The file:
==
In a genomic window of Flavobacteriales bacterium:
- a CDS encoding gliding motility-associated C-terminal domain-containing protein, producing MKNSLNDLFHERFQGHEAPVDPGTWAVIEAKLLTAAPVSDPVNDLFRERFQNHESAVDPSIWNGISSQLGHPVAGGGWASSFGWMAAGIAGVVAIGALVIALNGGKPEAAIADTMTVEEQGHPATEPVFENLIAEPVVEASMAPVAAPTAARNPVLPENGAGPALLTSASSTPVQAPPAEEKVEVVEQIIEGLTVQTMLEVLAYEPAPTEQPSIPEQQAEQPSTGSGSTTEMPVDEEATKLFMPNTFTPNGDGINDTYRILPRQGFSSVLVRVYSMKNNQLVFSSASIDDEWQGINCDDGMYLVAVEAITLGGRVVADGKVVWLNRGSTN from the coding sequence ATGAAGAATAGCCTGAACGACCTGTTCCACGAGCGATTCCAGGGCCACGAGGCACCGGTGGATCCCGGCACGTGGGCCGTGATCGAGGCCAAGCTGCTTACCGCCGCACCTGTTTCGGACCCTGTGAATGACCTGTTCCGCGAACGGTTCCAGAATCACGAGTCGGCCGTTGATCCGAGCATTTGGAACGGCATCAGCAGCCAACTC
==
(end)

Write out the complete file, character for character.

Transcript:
In a genomic window of Flavobacteriales bacterium:
- a CDS encoding gliding motility-associated C-terminal domain-containing protein, producing MKNSLNDLFHERFQGHEAPVDPGTWAVIEAKLLTAAPVSDPVNDLFRERFQNHESAVDPSIWNGISSQLGHPVAGGGWASSFGWMAAGIAGVVAIGALVIALNGGKPEAAIADTMTVEEQGHPATEPVFENLIAEPVVEASMAPVAAPTAARNPVLPENGAGPALLTSASSTPVQAPPAEEKVEVVEQIIEGLTVQTMLEVLAYEPAPTEQPSIPEQQAEQPSTGSGSTTEMPVDEEATKLFMPNTFTPNGDGINDTYRILPRQGFSSVLVRVYSMKNNQLVFSSASIDDEWQGINCDDGMYLVAVEAITLGGRVVADGKVVWLNRGSTN from the coding sequence ATGAAGAATAGCCTGAACGACCTGTTCCACGAGCGATTCCAGGGCCACGAGGCACCGGTGGATCCCGGCACGTGGGCCGTGATCGAGGCCAAGCTGCTTACCGCCGCACCTGTTTCGGACCCTGTGAATGACCTGTTCCGCGAACGGTTCCAGAATCACGAGTCGGCCGTTGATCCGAGCATTTGGAACGGCATCAGCAGCCAACTC